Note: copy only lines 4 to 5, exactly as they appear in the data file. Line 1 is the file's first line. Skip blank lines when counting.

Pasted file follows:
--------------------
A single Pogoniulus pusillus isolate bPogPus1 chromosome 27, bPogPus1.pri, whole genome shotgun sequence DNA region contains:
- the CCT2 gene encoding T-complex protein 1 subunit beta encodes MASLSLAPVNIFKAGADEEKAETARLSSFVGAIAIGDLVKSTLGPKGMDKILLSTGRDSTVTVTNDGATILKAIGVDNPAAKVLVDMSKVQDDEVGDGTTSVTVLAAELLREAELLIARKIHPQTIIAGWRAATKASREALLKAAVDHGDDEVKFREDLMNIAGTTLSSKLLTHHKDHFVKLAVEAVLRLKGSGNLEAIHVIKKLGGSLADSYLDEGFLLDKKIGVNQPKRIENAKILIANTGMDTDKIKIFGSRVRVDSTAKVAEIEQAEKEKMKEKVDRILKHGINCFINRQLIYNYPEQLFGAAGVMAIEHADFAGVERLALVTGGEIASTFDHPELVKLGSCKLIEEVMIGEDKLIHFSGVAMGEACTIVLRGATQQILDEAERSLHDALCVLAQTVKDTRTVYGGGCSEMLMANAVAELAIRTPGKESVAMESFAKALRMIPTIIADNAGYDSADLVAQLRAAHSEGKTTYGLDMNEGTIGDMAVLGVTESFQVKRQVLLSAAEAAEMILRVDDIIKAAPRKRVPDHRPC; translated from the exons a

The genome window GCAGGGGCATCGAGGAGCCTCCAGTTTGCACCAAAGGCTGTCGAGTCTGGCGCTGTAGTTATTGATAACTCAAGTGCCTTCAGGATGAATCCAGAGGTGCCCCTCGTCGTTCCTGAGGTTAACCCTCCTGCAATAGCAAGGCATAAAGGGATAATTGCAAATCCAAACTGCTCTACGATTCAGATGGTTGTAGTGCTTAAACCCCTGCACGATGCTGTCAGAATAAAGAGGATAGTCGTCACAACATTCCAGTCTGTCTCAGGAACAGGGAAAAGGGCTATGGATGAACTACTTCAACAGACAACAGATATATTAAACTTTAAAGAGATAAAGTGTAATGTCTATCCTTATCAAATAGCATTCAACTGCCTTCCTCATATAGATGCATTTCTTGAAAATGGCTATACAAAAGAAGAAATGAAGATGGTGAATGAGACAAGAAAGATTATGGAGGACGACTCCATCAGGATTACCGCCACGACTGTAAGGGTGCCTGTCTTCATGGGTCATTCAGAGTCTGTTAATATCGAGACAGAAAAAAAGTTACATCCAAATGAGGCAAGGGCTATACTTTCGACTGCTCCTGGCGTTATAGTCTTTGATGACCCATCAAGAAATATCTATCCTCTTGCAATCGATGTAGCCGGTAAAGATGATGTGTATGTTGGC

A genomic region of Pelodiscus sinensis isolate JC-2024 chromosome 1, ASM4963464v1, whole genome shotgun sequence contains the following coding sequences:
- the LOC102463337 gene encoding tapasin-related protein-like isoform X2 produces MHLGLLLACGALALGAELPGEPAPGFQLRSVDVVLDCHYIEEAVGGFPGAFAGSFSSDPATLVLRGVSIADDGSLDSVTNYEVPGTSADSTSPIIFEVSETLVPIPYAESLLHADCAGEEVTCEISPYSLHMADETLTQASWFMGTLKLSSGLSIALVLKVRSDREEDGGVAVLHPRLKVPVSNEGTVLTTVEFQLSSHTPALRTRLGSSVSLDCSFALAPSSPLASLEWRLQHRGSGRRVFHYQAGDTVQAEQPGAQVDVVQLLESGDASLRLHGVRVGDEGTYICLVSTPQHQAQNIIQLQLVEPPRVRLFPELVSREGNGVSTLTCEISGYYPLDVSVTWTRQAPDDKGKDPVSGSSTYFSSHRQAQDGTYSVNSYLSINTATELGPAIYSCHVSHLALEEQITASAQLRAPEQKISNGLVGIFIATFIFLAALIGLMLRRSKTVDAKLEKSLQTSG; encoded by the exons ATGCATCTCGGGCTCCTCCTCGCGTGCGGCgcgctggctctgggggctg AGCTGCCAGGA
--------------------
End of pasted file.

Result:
A genomic region of Pelodiscus sinensis isolate JC-2024 chromosome 1, ASM4963464v1, whole genome shotgun sequence contains the following coding sequences:
- the LOC102463337 gene encoding tapasin-related protein-like isoform X2 produces MHLGLLLACGALALGAELPGEPAPGFQLRSVDVVLDCHYIEEAVGGFPGAFAGSFSSDPATLVLRGVSIADDGSLDSVTNYEVPGTSADSTSPIIFEVSETLVPIPYAESLLHADCAGEEVTCEISPYSLHMADETLTQASWFMGTLKLSSGLSIALVLKVRSDREEDGGVAVLHPRLKVPVSNEGTVLTTVEFQLSSHTPALRTRLGSSVSLDCSFALAPSSPLASLEWRLQHRGSGRRVFHYQAGDTVQAEQPGAQVDVVQLLESGDASLRLHGVRVGDEGTYICLVSTPQHQAQNIIQLQLVEPPRVRLFPELVSREGNGVSTLTCEISGYYPLDVSVTWTRQAPDDKGKDPVSGSSTYFSSHRQAQDGTYSVNSYLSINTATELGPAIYSCHVSHLALEEQITASAQLRAPEQKISNGLVGIFIATFIFLAALIGLMLRRSKTVDAKLEKSLQTSG; encoded by the exons ATGCATCTCGGGCTCCTCCTCGCGTGCGGCgcgctggctctgggggctg AGCTGCCAGGA